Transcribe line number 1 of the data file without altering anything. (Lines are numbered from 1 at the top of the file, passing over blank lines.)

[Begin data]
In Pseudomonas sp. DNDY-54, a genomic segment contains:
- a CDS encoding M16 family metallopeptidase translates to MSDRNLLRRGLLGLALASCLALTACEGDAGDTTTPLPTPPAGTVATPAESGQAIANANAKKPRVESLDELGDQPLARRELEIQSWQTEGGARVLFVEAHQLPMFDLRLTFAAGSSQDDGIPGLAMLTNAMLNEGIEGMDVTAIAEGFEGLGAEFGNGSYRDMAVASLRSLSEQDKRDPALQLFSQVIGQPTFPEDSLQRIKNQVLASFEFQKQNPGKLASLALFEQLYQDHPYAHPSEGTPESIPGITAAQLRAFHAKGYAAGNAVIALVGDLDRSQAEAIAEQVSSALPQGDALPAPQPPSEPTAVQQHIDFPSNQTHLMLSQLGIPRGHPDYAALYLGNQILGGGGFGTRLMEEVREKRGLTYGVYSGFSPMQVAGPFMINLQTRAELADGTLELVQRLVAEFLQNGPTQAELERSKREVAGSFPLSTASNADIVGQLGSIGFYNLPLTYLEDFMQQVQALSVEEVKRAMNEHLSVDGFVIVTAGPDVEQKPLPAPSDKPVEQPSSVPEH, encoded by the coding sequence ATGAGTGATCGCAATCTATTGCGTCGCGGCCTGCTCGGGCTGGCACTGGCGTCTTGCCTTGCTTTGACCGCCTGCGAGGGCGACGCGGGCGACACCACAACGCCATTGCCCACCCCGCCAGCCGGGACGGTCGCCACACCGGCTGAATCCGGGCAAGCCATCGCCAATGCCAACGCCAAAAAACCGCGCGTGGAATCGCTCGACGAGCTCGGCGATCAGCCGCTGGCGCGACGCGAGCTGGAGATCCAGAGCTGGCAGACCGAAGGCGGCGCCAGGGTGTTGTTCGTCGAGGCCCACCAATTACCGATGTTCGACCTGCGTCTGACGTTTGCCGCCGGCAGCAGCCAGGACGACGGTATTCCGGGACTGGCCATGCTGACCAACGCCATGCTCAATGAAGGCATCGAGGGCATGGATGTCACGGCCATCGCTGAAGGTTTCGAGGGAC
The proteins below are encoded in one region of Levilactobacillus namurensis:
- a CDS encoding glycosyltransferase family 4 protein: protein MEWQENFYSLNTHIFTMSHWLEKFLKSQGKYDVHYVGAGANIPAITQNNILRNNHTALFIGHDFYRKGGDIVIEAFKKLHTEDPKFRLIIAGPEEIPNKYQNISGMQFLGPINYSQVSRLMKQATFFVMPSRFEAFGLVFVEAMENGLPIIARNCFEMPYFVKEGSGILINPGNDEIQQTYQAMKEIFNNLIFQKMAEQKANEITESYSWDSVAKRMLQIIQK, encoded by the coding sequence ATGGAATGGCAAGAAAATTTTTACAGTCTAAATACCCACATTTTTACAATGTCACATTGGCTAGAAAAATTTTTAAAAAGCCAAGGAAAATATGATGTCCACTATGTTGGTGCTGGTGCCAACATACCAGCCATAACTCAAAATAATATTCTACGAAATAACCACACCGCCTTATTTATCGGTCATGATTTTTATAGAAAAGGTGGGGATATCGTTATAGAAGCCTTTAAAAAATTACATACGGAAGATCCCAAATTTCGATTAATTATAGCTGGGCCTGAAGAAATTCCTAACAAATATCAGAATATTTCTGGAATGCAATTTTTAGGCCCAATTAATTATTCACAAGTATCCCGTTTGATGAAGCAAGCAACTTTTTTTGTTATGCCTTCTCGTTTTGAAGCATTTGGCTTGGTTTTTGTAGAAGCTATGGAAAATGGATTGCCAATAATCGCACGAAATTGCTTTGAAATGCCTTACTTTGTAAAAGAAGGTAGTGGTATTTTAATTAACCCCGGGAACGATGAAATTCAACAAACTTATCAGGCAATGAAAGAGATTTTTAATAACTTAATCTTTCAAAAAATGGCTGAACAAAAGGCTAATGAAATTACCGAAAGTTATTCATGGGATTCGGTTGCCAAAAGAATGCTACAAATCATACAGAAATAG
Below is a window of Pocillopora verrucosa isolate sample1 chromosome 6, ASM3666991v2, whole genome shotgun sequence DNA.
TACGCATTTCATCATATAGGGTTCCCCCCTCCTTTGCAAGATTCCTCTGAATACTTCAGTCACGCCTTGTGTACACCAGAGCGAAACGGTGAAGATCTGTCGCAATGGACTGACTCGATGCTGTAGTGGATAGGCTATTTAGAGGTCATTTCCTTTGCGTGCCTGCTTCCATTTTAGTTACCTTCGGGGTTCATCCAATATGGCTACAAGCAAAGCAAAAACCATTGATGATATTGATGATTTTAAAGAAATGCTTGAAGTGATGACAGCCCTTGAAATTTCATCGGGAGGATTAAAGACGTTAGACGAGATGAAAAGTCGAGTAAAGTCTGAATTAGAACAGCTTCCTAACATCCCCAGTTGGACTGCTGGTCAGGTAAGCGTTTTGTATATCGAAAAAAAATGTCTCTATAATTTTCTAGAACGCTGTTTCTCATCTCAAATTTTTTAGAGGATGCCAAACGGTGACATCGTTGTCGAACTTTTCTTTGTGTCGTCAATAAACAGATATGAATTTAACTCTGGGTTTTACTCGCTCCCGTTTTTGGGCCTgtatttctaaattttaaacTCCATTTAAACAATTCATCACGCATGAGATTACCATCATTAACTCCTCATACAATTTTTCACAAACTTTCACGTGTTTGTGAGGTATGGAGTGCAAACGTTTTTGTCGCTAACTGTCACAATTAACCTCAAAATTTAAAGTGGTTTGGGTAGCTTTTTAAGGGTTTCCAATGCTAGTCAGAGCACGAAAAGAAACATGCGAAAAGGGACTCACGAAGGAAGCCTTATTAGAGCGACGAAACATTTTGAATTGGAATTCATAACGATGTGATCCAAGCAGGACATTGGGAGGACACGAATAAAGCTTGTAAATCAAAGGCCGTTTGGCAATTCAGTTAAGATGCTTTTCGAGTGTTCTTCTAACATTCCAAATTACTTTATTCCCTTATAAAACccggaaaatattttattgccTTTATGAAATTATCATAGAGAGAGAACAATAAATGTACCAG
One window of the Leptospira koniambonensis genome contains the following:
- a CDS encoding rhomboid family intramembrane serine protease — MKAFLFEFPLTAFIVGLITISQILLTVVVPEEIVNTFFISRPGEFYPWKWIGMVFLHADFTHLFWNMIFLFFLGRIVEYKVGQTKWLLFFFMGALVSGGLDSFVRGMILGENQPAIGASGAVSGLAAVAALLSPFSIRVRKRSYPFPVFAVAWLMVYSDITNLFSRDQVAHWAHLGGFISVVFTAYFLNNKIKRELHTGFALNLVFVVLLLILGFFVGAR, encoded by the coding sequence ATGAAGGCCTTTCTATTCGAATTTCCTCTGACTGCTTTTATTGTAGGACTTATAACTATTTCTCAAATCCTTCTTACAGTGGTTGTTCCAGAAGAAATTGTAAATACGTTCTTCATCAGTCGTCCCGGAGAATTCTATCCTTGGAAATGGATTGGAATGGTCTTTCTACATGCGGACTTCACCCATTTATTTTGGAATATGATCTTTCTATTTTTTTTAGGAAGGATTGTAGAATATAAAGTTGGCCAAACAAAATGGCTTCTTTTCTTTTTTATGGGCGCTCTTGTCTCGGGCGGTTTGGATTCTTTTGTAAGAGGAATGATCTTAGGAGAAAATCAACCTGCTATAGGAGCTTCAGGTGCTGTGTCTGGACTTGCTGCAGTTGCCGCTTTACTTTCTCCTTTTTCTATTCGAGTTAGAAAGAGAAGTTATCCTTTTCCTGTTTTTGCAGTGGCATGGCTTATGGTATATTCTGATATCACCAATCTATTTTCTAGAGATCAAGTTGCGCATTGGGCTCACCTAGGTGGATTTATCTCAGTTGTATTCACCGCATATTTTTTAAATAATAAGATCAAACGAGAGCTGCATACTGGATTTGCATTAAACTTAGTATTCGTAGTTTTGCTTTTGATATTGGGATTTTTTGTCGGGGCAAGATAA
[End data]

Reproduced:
In Pseudomonas sp. DNDY-54, a genomic segment contains: